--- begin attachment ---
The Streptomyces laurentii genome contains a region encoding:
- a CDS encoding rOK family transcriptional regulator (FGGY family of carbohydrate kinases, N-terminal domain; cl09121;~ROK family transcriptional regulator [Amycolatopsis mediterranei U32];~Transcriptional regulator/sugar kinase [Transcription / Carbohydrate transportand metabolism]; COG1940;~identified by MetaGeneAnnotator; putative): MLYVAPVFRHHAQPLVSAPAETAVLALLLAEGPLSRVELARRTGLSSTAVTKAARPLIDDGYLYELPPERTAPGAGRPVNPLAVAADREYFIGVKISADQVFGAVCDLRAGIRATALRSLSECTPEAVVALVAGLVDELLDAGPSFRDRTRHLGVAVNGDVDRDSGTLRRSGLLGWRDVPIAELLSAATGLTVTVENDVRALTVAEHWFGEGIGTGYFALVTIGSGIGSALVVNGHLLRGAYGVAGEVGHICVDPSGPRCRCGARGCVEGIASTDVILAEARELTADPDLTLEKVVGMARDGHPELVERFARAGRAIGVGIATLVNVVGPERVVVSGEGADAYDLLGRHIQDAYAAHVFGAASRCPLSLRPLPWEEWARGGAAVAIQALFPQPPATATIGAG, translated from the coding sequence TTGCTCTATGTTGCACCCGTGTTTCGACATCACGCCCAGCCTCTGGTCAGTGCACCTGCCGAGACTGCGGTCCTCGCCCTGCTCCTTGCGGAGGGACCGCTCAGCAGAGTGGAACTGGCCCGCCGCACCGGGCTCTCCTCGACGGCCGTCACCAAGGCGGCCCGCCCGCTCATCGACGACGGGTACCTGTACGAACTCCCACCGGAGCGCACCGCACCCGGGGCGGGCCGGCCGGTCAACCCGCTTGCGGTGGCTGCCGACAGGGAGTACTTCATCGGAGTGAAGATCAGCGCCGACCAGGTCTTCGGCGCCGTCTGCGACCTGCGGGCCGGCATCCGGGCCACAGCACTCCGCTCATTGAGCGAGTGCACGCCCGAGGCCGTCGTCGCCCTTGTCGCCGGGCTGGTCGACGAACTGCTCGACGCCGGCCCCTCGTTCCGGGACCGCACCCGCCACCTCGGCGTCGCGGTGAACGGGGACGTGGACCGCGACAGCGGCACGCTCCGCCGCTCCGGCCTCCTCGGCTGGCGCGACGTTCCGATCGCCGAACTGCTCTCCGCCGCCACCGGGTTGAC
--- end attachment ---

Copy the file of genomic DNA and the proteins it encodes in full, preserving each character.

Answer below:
The Streptomyces laurentii genome contains a region encoding:
- a CDS encoding rOK family transcriptional regulator (FGGY family of carbohydrate kinases, N-terminal domain; cl09121;~ROK family transcriptional regulator [Amycolatopsis mediterranei U32];~Transcriptional regulator/sugar kinase [Transcription / Carbohydrate transportand metabolism]; COG1940;~identified by MetaGeneAnnotator; putative): MLYVAPVFRHHAQPLVSAPAETAVLALLLAEGPLSRVELARRTGLSSTAVTKAARPLIDDGYLYELPPERTAPGAGRPVNPLAVAADREYFIGVKISADQVFGAVCDLRAGIRATALRSLSECTPEAVVALVAGLVDELLDAGPSFRDRTRHLGVAVNGDVDRDSGTLRRSGLLGWRDVPIAELLSAATGLTVTVENDVRALTVAEHWFGEGIGTGYFALVTIGSGIGSALVVNGHLLRGAYGVAGEVGHICVDPSGPRCRCGARGCVEGIASTDVILAEARELTADPDLTLEKVVGMARDGHPELVERFARAGRAIGVGIATLVNVVGPERVVVSGEGADAYDLLGRHIQDAYAAHVFGAASRCPLSLRPLPWEEWARGGAAVAIQALFPQPPATATIGAG, translated from the coding sequence TTGCTCTATGTTGCACCCGTGTTTCGACATCACGCCCAGCCTCTGGTCAGTGCACCTGCCGAGACTGCGGTCCTCGCCCTGCTCCTTGCGGAGGGACCGCTCAGCAGAGTGGAACTGGCCCGCCGCACCGGGCTCTCCTCGACGGCCGTCACCAAGGCGGCCCGCCCGCTCATCGACGACGGGTACCTGTACGAACTCCCACCGGAGCGCACCGCACCCGGGGCGGGCCGGCCGGTCAACCCGCTTGCGGTGGCTGCCGACAGGGAGTACTTCATCGGAGTGAAGATCAGCGCCGACCAGGTCTTCGGCGCCGTCTGCGACCTGCGGGCCGGCATCCGGGCCACAGCACTCCGCTCATTGAGCGAGTGCACGCCCGAGGCCGTCGTCGCCCTTGTCGCCGGGCTGGTCGACGAACTGCTCGACGCCGGCCCCTCGTTCCGGGACCGCACCCGCCACCTCGGCGTCGCGGTGAACGGGGACGTGGACCGCGACAGCGGCACGCTCCGCCGCTCCGGCCTCCTCGGCTGGCGCGACGTTCCGATCGCCGAACTGCTCTCCGCCGCCACCGGGTTGAC